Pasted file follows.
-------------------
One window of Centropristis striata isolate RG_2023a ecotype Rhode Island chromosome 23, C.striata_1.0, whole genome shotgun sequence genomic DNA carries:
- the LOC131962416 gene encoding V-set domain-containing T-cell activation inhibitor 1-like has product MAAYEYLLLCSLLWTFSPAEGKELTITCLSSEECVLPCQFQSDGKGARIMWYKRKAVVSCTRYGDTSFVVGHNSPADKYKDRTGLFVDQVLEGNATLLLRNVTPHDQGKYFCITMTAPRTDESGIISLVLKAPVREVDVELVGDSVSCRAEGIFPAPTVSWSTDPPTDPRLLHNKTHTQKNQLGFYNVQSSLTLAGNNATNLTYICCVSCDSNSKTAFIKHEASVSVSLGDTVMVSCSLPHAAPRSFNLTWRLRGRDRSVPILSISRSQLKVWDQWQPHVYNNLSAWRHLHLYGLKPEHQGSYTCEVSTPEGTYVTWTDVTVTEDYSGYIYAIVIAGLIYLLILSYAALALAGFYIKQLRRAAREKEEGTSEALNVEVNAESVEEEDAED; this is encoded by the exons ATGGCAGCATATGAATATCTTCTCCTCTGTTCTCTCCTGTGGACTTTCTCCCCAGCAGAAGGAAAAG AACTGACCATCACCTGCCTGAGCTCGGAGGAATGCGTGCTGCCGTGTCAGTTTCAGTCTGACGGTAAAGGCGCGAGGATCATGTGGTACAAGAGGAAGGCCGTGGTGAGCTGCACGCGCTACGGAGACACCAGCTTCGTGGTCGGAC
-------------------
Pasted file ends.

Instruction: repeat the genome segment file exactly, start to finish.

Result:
One window of Centropristis striata isolate RG_2023a ecotype Rhode Island chromosome 23, C.striata_1.0, whole genome shotgun sequence genomic DNA carries:
- the LOC131962416 gene encoding V-set domain-containing T-cell activation inhibitor 1-like has product MAAYEYLLLCSLLWTFSPAEGKELTITCLSSEECVLPCQFQSDGKGARIMWYKRKAVVSCTRYGDTSFVVGHNSPADKYKDRTGLFVDQVLEGNATLLLRNVTPHDQGKYFCITMTAPRTDESGIISLVLKAPVREVDVELVGDSVSCRAEGIFPAPTVSWSTDPPTDPRLLHNKTHTQKNQLGFYNVQSSLTLAGNNATNLTYICCVSCDSNSKTAFIKHEASVSVSLGDTVMVSCSLPHAAPRSFNLTWRLRGRDRSVPILSISRSQLKVWDQWQPHVYNNLSAWRHLHLYGLKPEHQGSYTCEVSTPEGTYVTWTDVTVTEDYSGYIYAIVIAGLIYLLILSYAALALAGFYIKQLRRAAREKEEGTSEALNVEVNAESVEEEDAED; this is encoded by the exons ATGGCAGCATATGAATATCTTCTCCTCTGTTCTCTCCTGTGGACTTTCTCCCCAGCAGAAGGAAAAG AACTGACCATCACCTGCCTGAGCTCGGAGGAATGCGTGCTGCCGTGTCAGTTTCAGTCTGACGGTAAAGGCGCGAGGATCATGTGGTACAAGAGGAAGGCCGTGGTGAGCTGCACGCGCTACGGAGACACCAGCTTCGTGGTCGGAC